At a glance
- In 2016, SMEs will have to adjust to a new National Living Wage and deal with the on-going uncertainty over Britain’s future in the EU
- In addition, they will face a range of other risks, including the growing threat from cyber attackers
- We offer brokers a quick guide to four key challenges that are likely to be focussing the minds of SME owners in 2016
Are your customers facing a skills shortage? Are they ready for the introduction of the new National Living Wage? How will the uncertainty over Britain’s future in the European Union affect them?
We take a look at some of the most important challenges your SME customers could face in the year ahead.
National Living Wage
From April, workers aged over 25 will be entitled to a National Living Wage (NLW) of at least £7.20 an hour, from 2020, the NLW will rise to £9 an hour.
What does that mean for SMEs? Recent analysis from the Resolution Foundation think-tank found that:
- Around one in five small business employees will receive a pay rise when the NLW is introduced in April
- This will increase to three out of 10 workers in 2020
- Total wage bills will rise by 0.3% in April
John Allan, National Chairman, Federation of Small Businesses, said the NLW would pose, “significant challenges for many small firms, particularly those in the hospitality, retail and social care sectors.”
Recent surveys have found that nearly four-fifths of SMEs believe that the NLW will have a negative impact on their ability to hire staff and grow their business, while only one in 20 think it will have a positive impact on their business.
Brokers should discuss with their customers how the introduction of the NLW might affect them, and whether they have appropriate strategies in place to cope with the change.
Whatever approach your customers adopt – from increasing their prices, to focusing on finding efficiency savings, to hiring a greater proportion of workers under 25 – there will be risks and challenges to consider.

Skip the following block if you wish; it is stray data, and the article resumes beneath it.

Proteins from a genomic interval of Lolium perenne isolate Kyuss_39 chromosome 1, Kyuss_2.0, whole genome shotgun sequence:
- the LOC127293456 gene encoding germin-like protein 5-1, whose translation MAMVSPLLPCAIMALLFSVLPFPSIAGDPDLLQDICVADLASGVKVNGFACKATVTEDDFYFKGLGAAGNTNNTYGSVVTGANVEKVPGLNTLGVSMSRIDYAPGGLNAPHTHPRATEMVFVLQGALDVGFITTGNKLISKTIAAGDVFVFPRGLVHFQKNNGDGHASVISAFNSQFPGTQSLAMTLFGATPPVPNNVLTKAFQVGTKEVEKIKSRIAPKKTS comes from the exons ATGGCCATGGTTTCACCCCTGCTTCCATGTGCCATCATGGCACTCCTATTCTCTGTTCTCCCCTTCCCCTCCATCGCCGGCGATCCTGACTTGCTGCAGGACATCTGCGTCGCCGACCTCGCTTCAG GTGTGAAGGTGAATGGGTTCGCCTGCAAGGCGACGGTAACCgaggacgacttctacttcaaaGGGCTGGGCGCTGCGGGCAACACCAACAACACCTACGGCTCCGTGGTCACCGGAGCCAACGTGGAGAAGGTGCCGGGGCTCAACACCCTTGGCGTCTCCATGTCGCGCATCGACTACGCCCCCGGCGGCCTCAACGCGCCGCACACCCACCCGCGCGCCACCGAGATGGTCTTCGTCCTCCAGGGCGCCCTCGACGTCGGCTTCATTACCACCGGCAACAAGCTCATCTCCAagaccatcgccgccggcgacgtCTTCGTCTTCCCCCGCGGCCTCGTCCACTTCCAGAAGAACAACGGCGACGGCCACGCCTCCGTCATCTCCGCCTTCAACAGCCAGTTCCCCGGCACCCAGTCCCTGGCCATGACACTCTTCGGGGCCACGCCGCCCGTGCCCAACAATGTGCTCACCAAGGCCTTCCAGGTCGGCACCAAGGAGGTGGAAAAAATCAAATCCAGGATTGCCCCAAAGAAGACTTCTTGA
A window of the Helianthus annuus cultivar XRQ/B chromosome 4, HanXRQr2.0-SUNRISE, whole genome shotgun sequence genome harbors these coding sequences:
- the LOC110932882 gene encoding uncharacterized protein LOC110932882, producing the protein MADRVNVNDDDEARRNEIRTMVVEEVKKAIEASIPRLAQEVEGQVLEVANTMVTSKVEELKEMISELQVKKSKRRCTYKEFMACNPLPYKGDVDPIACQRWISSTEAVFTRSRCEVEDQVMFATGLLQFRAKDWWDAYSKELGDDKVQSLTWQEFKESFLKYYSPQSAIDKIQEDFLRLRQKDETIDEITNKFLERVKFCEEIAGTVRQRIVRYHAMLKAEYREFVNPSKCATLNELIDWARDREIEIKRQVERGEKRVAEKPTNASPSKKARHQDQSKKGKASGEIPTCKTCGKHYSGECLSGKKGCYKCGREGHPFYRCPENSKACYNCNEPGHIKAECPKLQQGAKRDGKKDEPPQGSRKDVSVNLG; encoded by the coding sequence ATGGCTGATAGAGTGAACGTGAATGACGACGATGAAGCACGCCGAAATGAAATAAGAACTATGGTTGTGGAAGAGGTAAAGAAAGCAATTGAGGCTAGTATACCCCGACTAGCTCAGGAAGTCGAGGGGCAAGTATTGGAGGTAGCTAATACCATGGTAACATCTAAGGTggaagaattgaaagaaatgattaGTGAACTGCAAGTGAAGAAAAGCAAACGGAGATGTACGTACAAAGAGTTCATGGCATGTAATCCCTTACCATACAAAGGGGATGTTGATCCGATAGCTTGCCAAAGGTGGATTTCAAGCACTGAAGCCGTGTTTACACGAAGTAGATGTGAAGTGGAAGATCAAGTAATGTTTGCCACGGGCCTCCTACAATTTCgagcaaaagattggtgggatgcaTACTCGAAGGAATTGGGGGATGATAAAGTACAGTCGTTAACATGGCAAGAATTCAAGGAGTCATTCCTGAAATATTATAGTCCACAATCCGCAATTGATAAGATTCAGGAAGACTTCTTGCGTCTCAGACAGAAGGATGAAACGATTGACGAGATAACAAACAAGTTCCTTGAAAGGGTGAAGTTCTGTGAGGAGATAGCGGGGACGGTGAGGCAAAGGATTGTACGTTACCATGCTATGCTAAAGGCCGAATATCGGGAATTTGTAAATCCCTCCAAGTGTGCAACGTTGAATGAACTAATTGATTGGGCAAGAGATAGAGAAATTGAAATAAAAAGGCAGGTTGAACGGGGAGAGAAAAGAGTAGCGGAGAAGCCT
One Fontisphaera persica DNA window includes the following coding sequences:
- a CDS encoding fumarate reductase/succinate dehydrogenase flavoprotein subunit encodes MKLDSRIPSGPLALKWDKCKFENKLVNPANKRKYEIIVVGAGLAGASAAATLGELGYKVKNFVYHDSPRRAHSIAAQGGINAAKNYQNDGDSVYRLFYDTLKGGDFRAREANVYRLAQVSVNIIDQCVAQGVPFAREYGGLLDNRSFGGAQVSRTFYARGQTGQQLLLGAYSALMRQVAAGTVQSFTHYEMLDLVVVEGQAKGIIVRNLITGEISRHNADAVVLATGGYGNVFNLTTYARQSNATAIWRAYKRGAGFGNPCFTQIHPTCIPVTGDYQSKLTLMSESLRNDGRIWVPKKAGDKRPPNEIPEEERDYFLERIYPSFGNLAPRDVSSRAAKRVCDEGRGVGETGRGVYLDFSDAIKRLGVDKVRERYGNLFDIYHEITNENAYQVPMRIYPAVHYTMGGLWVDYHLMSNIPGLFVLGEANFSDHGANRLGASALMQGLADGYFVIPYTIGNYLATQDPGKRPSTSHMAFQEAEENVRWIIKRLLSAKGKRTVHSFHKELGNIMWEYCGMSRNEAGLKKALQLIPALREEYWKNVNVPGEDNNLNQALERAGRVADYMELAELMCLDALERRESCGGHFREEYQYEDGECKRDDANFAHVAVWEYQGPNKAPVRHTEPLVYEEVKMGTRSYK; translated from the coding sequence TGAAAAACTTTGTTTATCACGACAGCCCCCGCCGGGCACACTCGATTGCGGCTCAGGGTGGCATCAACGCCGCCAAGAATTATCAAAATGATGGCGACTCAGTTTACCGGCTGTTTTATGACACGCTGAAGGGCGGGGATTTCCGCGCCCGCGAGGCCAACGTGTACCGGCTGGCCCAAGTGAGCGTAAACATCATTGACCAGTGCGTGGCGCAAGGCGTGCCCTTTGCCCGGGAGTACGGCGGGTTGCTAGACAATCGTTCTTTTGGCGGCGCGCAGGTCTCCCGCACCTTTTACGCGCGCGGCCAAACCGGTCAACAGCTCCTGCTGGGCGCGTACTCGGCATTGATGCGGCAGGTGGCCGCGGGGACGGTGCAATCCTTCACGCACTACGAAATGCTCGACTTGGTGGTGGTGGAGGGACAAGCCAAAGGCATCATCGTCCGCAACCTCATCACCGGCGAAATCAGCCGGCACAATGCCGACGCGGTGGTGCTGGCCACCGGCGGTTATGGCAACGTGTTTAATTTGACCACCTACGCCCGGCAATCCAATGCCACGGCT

For example, taking on younger staff or apprentices may save money, but will these new recruits have the skills required? One recent survey of businesses that take on school leavers, for instance, found three-quarters of such recruits required significant training to be ready for work. There are also age discrimination laws to consider.
Having a workforce with the right skills is essential for business growth.
One recent survey discovered that a third of SMEs do not believe their workforce has the skills required to meet their business needs, while another study found that more than a quarter of SME manufacturing and engineering firms believe the lack of skilled potential recruits is a barrier that prevents them from growing.
A shortage of skills is a particular challenge for medium-sized companies, with 44% of firms with between 50 and 249 workers citing it as a problem. Nearly nine out of ten (87%) businesses of this size say they plan to increase the skills of their workforce over the next two to three years.
Businesses may take various routes to bridge the skills gap, including:
- Investing in staff training
- Setting up apprenticeship programmes
- Widening the pool of potential talent (e.g. recruiting more workers from overseas)
- Outsourcing parts of their business where there is a skills gap
Each approach brings unique challenges, from the cost involved in training staff, to the need for robust supply chain management when outsourcing.
Brokers should be aware of how their customers might be affected by a skills gap, and of the strategies they are employing to bridge it.
Britain’s uncertain future in the European Union
The referendum on whether or not Britain leaves the EU could take place as early as spring 2016.
Various polls have attempted to gauge SME opinion on whether Britain exiting the EU – often referred to as ‘Brexit’ – would be a good or a bad thing.
A poll by the Federation of Small Businesses found that SMEs that export to Europe are far more likely to support the UK’s continued membership of the EU.
Brokers should be aware that speculation over a Brexit may already be affecting their SME customers. Nearly a third of SMEs say they have delayed their investment plans in the third quarter of 2015 as a result of uncertainty in the UK’s role in the EU.
While cyber attacks on major corporations such as TalkTalk and Wetherspoons may generate more media interest, SMEs are increasingly being targeted by cyber criminals too.
Over the past year, 74% of small UK businesses have experienced a cyber breach. It is estimated cybercrime costs British businesses £34 billion a year and can also have a devastating effect on a company’s reputation.
A recent Zurich survey of SMEs in 15 countries found that concern about cybercrime has doubled over the past year, with theft of customer data the biggest worry.
Although it is impossible for SMEs to completely eliminate the threat from cyber criminals, there are measures they can take to reduce the risk.
For example, more than 1,000 UK businesses have adopted Cyber Essentials, a government scheme to protect firms against some of the most common online threats, including viruses, malware and hacking.
Businesses can also build a human line of defence against cyber attack – for example by educating staff on phishing scams and encouraging employees to report these types of scams to their company’s IT department.
An opportunity for brokers
By following developments in the four areas outlined above, brokers can demonstrate their knowledge and expertise to customers.